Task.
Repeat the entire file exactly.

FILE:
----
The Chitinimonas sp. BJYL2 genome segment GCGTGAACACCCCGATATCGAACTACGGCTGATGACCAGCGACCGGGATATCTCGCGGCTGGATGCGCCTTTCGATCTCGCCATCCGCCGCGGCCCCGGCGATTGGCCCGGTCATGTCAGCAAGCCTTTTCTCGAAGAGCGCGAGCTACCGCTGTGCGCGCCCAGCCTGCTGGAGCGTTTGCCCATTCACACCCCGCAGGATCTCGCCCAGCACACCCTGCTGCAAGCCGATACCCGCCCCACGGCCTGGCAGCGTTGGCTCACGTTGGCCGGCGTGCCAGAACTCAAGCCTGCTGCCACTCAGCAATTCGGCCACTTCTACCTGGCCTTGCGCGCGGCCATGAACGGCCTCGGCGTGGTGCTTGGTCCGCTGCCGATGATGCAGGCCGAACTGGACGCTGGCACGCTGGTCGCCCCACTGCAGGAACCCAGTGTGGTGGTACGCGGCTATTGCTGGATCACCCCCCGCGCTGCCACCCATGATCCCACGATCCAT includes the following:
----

The Chitinimonas sp. BJYL2 genome segment GCGTGAACACCCCGATATCGAACTACGGCTGATGACCAGCGACCGGGATATCTCGCGGCTGGATGCGCCTTTCGATCTCGCCATCCGCCGCGGCCCCGGCGATTGGCCCGGTCATGTCAGCAAGCCTTTTCTCGAAGAGCGCGAGCTACCGCTGTGCGCGCCCAGCCTGCTGGAGCGTTTGCCCATTCACACCCCGCAGGATCTCGCCCAGCACACCCTGCTGCAAGCCGATACCCGCCCCACGGCCTGGCAGCGTTGGCTCACGTTGGCCGGCGTGCCAGAACTCAAGCCTGCTGCCACTCAGCAATTCGGCCACTTCTACCTGGCCTTGCGCGCGGCCATGAACGGCCTCGGCGTGGTGCTTGGTCCGCTGCCGATGATGCAGGCCGAACTGGACGCTGGCACGCTGGTCGCCCCACTGCAGGAACCCAGTGTGGTGGTACGCGGCTATTGCTGGATCACCCCCCGCGCTGCCACCCATGATCCCACGATCCAT includes the following: